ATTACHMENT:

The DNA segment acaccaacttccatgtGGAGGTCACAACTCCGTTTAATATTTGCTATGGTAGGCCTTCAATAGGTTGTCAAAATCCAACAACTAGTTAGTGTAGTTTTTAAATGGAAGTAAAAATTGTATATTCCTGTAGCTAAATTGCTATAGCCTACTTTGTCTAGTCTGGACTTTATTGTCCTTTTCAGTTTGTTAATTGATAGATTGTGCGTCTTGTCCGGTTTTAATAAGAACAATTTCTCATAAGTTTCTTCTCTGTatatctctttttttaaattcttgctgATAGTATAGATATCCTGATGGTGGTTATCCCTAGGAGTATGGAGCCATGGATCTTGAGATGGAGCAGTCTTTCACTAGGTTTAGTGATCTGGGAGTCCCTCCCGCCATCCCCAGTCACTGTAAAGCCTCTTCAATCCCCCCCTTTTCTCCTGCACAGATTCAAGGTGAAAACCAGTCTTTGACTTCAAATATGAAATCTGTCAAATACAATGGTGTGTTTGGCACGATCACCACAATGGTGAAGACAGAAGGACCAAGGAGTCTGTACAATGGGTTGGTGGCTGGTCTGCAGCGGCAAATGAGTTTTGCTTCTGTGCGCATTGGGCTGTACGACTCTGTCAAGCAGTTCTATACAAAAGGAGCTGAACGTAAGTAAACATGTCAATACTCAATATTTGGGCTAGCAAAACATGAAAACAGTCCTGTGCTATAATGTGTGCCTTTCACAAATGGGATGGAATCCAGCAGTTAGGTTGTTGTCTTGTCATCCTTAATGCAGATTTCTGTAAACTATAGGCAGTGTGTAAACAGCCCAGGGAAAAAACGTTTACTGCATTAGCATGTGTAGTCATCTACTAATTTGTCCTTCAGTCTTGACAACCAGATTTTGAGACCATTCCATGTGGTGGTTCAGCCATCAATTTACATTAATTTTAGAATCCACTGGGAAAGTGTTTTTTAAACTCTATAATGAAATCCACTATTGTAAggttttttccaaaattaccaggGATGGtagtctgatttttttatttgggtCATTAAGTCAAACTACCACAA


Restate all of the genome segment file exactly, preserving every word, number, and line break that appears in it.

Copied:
The DNA segment acaccaacttccatgtGGAGGTCACAACTCCGTTTAATATTTGCTATGGTAGGCCTTCAATAGGTTGTCAAAATCCAACAACTAGTTAGTGTAGTTTTTAAATGGAAGTAAAAATTGTATATTCCTGTAGCTAAATTGCTATAGCCTACTTTGTCTAGTCTGGACTTTATTGTCCTTTTCAGTTTGTTAATTGATAGATTGTGCGTCTTGTCCGGTTTTAATAAGAACAATTTCTCATAAGTTTCTTCTCTGTatatctctttttttaaattcttgctgATAGTATAGATATCCTGATGGTGGTTATCCCTAGGAGTATGGAGCCATGGATCTTGAGATGGAGCAGTCTTTCACTAGGTTTAGTGATCTGGGAGTCCCTCCCGCCATCCCCAGTCACTGTAAAGCCTCTTCAATCCCCCCCTTTTCTCCTGCACAGATTCAAGGTGAAAACCAGTCTTTGACTTCAAATATGAAATCTGTCAAATACAATGGTGTGTTTGGCACGATCACCACAATGGTGAAGACAGAAGGACCAAGGAGTCTGTACAATGGGTTGGTGGCTGGTCTGCAGCGGCAAATGAGTTTTGCTTCTGTGCGCATTGGGCTGTACGACTCTGTCAAGCAGTTCTATACAAAAGGAGCTGAACGTAAGTAAACATGTCAATACTCAATATTTGGGCTAGCAAAACATGAAAACAGTCCTGTGCTATAATGTGTGCCTTTCACAAATGGGATGGAATCCAGCAGTTAGGTTGTTGTCTTGTCATCCTTAATGCAGATTTCTGTAAACTATAGGCAGTGTGTAAACAGCCCAGGGAAAAAACGTTTACTGCATTAGCATGTGTAGTCATCTACTAATTTGTCCTTCAGTCTTGACAACCAGATTTTGAGACCATTCCATGTGGTGGTTCAGCCATCAATTTACATTAATTTTAGAATCCACTGGGAAAGTGTTTTTTAAACTCTATAATGAAATCCACTATTGTAAggttttttccaaaattaccaggGATGGtagtctgatttttttatttgggtCATTAAGTCAAACTACCACAA